Friday, June 03, 2011

Suspension of Time

An inspired pairing by Alan Gilbert: the world premiere of Sebastian Currier's Time Machines (2007) and Bruckner's Symphony No. 2 in C minor. Currier's rather literal and programmatic musical depiction of fragmented time, delay time, compressed time, overlapping time, entropic time, backwards time and harmonic time prepared the ear to hear the dynamics in Bruckner keenly. Gilbert writes in the program:

There are few composers whose music I could conduct every day for the rest of my life and be satisfied as a musician, and Bruckner is one of them. He is a traditional symphonist but what he does the symphonic form is truly personal. There's a kind of suspension of time in which all the elements that you expect from a symphony are there, but they unfold at a pace that he controls exquisitely, and very deliberately.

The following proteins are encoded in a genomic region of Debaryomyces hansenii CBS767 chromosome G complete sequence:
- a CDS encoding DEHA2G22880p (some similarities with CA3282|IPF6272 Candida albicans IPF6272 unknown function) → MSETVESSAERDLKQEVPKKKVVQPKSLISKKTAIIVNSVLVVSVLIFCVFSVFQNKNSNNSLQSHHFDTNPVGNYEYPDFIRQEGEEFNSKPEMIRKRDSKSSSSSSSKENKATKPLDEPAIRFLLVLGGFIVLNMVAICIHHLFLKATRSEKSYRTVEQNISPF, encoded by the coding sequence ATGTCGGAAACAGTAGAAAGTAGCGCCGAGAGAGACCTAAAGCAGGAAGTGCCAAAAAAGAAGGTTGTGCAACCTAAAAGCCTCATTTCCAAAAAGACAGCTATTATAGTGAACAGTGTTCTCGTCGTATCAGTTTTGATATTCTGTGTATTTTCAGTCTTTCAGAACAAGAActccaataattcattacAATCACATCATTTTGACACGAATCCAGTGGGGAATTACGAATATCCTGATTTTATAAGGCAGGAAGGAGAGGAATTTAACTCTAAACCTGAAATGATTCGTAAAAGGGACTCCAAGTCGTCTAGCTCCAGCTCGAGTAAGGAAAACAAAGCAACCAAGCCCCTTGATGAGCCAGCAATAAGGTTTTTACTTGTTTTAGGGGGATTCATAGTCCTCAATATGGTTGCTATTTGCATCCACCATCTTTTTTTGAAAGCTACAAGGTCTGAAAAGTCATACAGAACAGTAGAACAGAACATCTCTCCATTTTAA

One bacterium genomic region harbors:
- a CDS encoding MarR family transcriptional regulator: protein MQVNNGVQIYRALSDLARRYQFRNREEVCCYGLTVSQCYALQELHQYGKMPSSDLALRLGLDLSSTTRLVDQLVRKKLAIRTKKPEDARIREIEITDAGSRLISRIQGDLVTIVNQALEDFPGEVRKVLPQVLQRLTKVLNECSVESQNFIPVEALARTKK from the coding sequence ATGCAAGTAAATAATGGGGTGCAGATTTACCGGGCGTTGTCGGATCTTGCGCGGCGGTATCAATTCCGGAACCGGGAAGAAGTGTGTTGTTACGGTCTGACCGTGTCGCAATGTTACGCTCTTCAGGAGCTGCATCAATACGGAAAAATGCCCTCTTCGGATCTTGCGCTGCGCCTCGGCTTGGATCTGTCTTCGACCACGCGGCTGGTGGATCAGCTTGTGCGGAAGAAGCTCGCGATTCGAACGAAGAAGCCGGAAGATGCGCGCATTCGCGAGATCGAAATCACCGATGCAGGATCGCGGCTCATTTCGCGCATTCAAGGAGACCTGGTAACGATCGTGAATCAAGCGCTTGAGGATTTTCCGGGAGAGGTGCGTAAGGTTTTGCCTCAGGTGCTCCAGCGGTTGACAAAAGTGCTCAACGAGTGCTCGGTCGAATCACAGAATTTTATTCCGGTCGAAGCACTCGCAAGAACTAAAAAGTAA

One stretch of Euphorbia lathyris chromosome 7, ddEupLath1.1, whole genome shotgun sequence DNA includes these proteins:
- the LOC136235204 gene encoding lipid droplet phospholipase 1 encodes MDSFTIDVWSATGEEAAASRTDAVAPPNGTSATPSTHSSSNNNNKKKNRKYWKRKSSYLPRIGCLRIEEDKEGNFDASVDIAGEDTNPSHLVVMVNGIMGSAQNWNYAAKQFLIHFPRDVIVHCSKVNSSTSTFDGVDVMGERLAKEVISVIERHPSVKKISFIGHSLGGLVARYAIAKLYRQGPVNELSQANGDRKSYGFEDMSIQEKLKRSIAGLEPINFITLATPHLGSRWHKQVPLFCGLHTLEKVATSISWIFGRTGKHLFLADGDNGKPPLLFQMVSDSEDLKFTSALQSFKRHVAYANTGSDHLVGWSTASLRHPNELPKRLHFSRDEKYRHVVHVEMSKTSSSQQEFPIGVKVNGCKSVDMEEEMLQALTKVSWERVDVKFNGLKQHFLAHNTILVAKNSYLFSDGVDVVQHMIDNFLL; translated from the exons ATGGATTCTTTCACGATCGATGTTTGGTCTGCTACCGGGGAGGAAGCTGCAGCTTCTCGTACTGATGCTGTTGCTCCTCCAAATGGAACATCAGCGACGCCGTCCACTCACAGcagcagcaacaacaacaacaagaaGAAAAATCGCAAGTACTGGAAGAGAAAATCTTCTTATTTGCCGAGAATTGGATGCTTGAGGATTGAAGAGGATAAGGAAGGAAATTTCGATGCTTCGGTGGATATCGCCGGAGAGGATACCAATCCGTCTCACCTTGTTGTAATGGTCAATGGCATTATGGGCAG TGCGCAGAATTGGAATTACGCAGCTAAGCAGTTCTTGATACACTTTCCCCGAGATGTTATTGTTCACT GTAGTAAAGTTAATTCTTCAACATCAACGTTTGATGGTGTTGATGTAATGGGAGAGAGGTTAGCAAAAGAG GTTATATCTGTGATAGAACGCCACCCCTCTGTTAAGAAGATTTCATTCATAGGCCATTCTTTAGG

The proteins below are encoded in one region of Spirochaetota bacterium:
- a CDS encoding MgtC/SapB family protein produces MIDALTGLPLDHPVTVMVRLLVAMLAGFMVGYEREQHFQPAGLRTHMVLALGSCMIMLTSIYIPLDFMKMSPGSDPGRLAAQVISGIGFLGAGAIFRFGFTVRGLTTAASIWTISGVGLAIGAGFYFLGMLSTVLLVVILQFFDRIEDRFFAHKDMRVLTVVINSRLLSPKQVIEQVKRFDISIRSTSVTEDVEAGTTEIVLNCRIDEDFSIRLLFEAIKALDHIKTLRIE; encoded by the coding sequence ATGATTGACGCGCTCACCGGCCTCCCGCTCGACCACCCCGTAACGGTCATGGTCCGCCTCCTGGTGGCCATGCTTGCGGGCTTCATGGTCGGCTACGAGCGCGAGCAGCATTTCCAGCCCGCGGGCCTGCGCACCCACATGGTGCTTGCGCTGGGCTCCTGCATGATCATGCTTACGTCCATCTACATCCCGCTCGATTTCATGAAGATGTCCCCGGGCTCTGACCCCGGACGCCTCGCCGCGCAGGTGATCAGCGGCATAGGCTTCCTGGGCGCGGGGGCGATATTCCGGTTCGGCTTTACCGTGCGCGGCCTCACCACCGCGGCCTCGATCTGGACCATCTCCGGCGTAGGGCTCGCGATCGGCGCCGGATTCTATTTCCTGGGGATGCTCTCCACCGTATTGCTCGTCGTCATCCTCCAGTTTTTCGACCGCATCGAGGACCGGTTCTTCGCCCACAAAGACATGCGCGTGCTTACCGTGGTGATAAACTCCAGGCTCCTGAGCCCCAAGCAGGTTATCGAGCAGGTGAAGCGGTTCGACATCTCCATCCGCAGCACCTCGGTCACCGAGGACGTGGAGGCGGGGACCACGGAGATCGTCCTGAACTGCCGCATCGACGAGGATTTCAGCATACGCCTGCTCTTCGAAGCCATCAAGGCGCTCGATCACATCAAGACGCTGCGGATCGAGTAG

The New York Philharmonic played with committed urgency. The sound was in turns lush, etched, lyrical, precipitous, and powerful. The second movement, Andante, was particularly moving, but all four movements were very fine, the dotted rhythms tying them together.

I thought Anne-Sophie Mutter held herself in reserve for Time Machines while playing Beethoven's Romance in F major for Violin and Orchestra. Her playing in Currier's piece struck me as intelligent but rather impersonal.

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